United States v. Ionia Management S.A., No. 07-5801-cr (2d Cir. January 20, 2009) (McLaughlin, Calabresi, Livingston, CJJ)(per curiam)
In the 1970’s, the United States entered into two international treaties, collectively known as MARPOL, intended to eliminate marine pollution by oil. To give effect to MARPOL, Congress enacted the Act to Prevent Pollution on Ships, 33 U.S.C. § 1908(a) (“APPS”), which authorizes the Coast Guard to issue any regulations necessary to carry out the treaty’s provisions. Under APPS, ships are prohibited from discharging oily waste at sea unless the discharged material is properly filtered. In addition, under C.F.R. § 151.25(a), oil tankers of 150 gross tons and above “shall maintain” an oil record book (“ORB”) to record all transfers and disposals of oily waste generated on the vessel.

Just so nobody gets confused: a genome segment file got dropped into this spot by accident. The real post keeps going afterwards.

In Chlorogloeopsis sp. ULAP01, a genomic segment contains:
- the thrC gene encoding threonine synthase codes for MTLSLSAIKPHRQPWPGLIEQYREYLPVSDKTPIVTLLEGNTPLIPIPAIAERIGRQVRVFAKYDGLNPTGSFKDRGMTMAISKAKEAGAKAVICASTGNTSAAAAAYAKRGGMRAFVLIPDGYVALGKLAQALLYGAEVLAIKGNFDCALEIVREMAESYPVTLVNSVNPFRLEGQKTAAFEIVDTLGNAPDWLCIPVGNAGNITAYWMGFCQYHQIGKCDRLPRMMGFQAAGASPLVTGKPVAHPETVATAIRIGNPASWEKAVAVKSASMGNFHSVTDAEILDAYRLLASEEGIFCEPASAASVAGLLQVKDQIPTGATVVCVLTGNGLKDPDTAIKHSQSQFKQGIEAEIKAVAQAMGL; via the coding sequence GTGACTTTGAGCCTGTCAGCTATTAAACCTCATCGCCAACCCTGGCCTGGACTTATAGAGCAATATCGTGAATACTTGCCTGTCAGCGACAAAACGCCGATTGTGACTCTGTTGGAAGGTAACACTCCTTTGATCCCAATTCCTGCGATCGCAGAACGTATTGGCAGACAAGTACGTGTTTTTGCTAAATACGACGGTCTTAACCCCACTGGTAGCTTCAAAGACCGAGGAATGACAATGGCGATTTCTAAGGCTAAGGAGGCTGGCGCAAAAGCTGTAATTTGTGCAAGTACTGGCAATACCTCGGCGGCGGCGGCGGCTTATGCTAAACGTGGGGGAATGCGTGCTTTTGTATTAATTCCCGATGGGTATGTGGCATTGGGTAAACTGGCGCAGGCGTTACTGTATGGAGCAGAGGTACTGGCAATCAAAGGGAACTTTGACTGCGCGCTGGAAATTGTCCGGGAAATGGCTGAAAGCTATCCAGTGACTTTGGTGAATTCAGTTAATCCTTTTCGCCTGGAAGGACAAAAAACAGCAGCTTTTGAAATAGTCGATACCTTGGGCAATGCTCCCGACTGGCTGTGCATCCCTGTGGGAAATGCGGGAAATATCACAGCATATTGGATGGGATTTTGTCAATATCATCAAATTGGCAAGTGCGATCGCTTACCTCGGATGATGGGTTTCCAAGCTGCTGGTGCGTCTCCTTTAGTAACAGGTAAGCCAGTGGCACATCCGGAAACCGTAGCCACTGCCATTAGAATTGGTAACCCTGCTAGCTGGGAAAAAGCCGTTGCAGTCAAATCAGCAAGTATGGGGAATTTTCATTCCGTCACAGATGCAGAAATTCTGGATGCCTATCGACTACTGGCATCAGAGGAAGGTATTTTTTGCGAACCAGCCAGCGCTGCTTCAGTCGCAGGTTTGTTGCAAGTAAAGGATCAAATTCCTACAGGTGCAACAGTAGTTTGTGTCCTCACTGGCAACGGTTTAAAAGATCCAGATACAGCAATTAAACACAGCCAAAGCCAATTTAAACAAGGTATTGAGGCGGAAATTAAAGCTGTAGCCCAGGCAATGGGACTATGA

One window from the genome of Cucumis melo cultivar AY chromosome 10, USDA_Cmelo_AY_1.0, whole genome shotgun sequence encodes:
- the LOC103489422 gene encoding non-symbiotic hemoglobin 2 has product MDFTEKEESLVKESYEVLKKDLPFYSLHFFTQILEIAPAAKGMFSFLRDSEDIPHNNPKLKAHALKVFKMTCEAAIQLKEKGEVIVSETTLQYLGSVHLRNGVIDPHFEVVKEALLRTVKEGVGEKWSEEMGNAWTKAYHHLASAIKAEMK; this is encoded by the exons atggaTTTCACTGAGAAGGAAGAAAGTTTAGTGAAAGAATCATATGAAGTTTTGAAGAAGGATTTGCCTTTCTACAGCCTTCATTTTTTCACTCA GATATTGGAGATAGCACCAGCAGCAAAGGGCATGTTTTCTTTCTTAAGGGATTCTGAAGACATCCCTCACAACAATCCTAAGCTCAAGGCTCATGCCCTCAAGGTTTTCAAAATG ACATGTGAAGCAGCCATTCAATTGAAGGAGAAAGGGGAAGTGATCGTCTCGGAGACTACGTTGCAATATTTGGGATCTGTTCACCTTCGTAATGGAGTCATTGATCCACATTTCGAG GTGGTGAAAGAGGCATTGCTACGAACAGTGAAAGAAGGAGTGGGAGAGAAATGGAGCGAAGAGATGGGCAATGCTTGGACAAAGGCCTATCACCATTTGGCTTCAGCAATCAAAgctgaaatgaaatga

This case concerns the M/T Kriton, a 600-foot oil tanker managed by the defendant corporation, which delivered petroleum products along the east cost of the United States. The ship’s crew, directed by two of its officers, routinely discharged oily waste into the ocean using a special hose that was designed to bypass the ship’s filtration equipment. The crew also made false entries in the ship’s ORB to conceal the discharges.
After a trial, the corporation was convicted of, among other things, thirteen APPS violations. It challenged them on appeal, arguing that the duty to “maintain” an ORB required it only to have possession of the book, but not to keep it accurately. The circuit disagreed. Without a requirement that the book be accurate, the regulation would be at odds with MARPOL and Congress’ intent to prevent pollution at sea. The court also noted that the plain meaning of the word “maintain” included “to keep in a state of repair, efficiency or validity,” thus in the context of a regulation imposing record-keeping requirements, the duty to “maintain” plainly includes a duty to maintain a reasonably complete and accurate record.